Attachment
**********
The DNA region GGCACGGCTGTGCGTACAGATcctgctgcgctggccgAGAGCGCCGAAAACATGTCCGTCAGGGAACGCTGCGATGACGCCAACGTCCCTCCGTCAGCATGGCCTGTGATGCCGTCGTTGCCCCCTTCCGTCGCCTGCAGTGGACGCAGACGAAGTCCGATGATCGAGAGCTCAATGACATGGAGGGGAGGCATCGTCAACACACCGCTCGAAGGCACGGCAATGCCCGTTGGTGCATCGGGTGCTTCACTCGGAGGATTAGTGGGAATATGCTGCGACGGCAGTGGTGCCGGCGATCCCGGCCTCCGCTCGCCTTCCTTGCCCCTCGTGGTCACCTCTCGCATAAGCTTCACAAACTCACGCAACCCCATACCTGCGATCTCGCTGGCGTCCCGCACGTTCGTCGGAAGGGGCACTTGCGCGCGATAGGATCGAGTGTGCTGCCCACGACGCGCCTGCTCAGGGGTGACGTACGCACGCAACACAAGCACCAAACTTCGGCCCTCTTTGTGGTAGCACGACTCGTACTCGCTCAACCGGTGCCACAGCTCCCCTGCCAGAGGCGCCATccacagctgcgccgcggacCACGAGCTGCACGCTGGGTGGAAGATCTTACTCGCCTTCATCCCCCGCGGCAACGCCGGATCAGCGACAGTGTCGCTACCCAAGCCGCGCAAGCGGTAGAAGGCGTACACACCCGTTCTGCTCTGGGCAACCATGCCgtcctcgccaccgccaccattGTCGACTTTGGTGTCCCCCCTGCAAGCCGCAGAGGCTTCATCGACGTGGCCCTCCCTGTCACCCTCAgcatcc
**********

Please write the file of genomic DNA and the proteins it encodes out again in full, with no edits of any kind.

The DNA region GGCACGGCTGTGCGTACAGATcctgctgcgctggccgAGAGCGCCGAAAACATGTCCGTCAGGGAACGCTGCGATGACGCCAACGTCCCTCCGTCAGCATGGCCTGTGATGCCGTCGTTGCCCCCTTCCGTCGCCTGCAGTGGACGCAGACGAAGTCCGATGATCGAGAGCTCAATGACATGGAGGGGAGGCATCGTCAACACACCGCTCGAAGGCACGGCAATGCCCGTTGGTGCATCGGGTGCTTCACTCGGAGGATTAGTGGGAATATGCTGCGACGGCAGTGGTGCCGGCGATCCCGGCCTCCGCTCGCCTTCCTTGCCCCTCGTGGTCACCTCTCGCATAAGCTTCACAAACTCACGCAACCCCATACCTGCGATCTCGCTGGCGTCCCGCACGTTCGTCGGAAGGGGCACTTGCGCGCGATAGGATCGAGTGTGCTGCCCACGACGCGCCTGCTCAGGGGTGACGTACGCACGCAACACAAGCACCAAACTTCGGCCCTCTTTGTGGTAGCACGACTCGTACTCGCTCAACCGGTGCCACAGCTCCCCTGCCAGAGGCGCCATccacagctgcgccgcggacCACGAGCTGCACGCTGGGTGGAAGATCTTACTCGCCTTCATCCCCCGCGGCAACGCCGGATCAGCGACAGTGTCGCTACCCAAGCCGCGCAAGCGGTAGAAGGCGTACACACCCGTTCTGCTCTGGGCAACCATGCCgtcctcgccaccgccaccattGTCGACTTTGGTGTCCCCCCTGCAAGCCGCAGAGGCTTCATCGACGTGGCCCTCCCTGTCACCCTCAgcatcc